Meg: “When Turning to One Anotherwas first published in 2002, I made a rash statement:
‘I believe we can change the world if we start listening to one another again.’ I still believe this. I still believe that if we turn to one another, if we begin talking with each other – especially with those we call stranger or enemy – then this world can reverse its darkening direction and change for the good. And I know with all my heart that the only way the world will change is if many more of us step forward, let go of our judgments, become curious about each other, and take the risk to begin a conversation.”
A poem by Meg that has been shared many times in our Art of Convening Training programs:
There is no power greater than a community discovering what it cares about.
Ask: “What’s possible?” not “What’s wrong?” Keep asking.
Notice what you care about.
Assume that many others share your dreams.
Be brave enough to start a conversation that matters.
Talk to people you know.
Talk to people you don’t know.
Talk to people you never talk to.
Be intrigued by the differences you hear.
Expect to be surprised.
Treasure curiosity more than certainty.
Invite in everybody who cares to work on what’s possible.
Acknowledge that everyone is an expert about something.
Know that creative solutions come from new connections.
Remember, you don’t fear people whose story you know.
Real listening always brings people closer together.
Trust that meaningful conversations can change your world.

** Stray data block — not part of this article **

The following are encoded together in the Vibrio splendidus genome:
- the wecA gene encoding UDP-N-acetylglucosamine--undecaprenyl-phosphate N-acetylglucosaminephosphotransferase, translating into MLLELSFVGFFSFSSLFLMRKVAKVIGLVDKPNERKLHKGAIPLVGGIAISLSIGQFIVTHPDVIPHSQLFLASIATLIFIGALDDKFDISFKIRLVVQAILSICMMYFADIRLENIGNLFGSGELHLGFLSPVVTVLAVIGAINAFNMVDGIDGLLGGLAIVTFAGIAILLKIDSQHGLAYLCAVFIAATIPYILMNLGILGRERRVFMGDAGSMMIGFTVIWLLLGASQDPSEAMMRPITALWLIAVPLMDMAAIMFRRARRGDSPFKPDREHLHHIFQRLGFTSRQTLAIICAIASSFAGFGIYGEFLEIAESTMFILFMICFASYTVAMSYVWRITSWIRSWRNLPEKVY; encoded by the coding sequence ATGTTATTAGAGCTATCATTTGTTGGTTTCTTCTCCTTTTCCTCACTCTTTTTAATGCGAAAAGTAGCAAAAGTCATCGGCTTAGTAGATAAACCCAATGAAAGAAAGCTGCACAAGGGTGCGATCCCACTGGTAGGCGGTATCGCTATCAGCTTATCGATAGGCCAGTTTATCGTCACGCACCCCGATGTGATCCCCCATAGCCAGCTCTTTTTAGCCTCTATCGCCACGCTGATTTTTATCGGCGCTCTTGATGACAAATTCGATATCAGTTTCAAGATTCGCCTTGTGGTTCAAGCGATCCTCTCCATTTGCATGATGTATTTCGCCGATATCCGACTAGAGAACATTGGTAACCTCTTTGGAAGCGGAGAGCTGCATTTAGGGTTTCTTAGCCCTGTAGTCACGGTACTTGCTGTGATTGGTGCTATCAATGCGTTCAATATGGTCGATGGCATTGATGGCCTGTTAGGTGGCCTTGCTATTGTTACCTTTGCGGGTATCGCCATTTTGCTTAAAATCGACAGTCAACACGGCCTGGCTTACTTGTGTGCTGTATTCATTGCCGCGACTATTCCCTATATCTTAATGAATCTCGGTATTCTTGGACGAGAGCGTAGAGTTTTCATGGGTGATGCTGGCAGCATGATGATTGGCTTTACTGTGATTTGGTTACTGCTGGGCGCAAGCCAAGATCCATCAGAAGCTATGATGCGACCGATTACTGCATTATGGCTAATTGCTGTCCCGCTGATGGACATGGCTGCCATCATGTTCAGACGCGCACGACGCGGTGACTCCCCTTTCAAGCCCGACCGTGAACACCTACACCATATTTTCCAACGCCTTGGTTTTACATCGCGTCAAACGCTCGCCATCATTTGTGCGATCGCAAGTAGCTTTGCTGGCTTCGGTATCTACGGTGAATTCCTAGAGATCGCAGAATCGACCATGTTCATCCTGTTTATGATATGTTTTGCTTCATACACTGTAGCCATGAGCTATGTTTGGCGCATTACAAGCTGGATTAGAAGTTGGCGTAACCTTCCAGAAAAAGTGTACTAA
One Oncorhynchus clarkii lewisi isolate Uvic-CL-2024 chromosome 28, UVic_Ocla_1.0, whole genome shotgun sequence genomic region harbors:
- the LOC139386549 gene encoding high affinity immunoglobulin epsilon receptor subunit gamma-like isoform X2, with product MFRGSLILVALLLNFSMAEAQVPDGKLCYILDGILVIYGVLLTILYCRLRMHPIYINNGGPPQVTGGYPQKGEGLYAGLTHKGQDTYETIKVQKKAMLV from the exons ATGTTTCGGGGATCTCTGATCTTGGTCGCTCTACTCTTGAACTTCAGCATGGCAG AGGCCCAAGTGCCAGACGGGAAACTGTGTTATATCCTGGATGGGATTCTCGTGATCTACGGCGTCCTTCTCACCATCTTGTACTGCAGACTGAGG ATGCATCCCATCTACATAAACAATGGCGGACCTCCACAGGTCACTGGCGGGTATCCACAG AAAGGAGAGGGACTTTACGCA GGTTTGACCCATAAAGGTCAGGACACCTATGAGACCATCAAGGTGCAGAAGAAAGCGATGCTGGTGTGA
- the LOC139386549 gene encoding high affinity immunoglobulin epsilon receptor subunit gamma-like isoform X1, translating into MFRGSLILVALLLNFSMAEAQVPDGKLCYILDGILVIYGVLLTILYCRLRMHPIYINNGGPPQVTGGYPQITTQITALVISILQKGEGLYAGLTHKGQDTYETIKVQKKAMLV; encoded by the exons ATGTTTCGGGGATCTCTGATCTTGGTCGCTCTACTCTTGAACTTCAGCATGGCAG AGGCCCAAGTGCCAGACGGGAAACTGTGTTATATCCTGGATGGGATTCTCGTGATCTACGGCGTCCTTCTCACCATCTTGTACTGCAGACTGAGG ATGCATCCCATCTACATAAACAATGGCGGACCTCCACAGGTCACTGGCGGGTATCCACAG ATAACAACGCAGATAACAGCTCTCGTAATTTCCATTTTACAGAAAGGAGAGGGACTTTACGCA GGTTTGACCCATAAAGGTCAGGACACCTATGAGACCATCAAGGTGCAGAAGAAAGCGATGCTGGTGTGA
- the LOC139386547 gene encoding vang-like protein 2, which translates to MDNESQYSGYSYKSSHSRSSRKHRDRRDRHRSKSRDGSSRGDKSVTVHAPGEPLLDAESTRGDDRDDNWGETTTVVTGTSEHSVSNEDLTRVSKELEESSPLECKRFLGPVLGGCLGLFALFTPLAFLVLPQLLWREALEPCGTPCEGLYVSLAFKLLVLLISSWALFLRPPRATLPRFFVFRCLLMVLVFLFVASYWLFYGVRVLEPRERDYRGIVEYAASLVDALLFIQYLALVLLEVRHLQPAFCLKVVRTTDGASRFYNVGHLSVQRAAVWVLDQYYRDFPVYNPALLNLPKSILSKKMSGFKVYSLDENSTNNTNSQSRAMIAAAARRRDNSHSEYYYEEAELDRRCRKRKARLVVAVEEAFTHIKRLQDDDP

Rely on human goodness. Stay together.
Thank you, Meg and Barbara, for a great gathering and even better conversation. Conversation and engagement with one another creates a community of purpose and provides a way to grow with one another. Take advantage of this weekend and engage with those around you!
"The capacity to renew is an essential strength. Both women and men need renewal and resilience."
Today's guest blogger is Kim Kristenson-Lee, CPL Team Member, who, as a resident of Houston, TX, is drawing on her resilience reserves!
With over twenty-five years of experience in increasingly challenging roles at a Fortune Five energy company, she brings thought leadership and unique approaches to overcoming difficult situations and changing times.
We are delighted she is part of the team for CPL's program When Women Lead. Here are her insights in a recent essay:
Navigating the Road to Renewal
Resilience for Women Through Purpose and Practice
Are you seeking renewal, in your life or work? Wanting more resilience? Perhaps you are being pulled by possibility, or perhaps you are being pushed by pain. How will you navigate your way forward?
The capacity to renew is an essential strength. Both women and men need renewal and resilience. Women may find they need more access to resilience than men. Women more frequently must confront conflicting roles at home and at work, and overcome unique obstacles in the business world. It is important to become aware of the great amount of resilience you already possess, as well as learning how to expand resilience.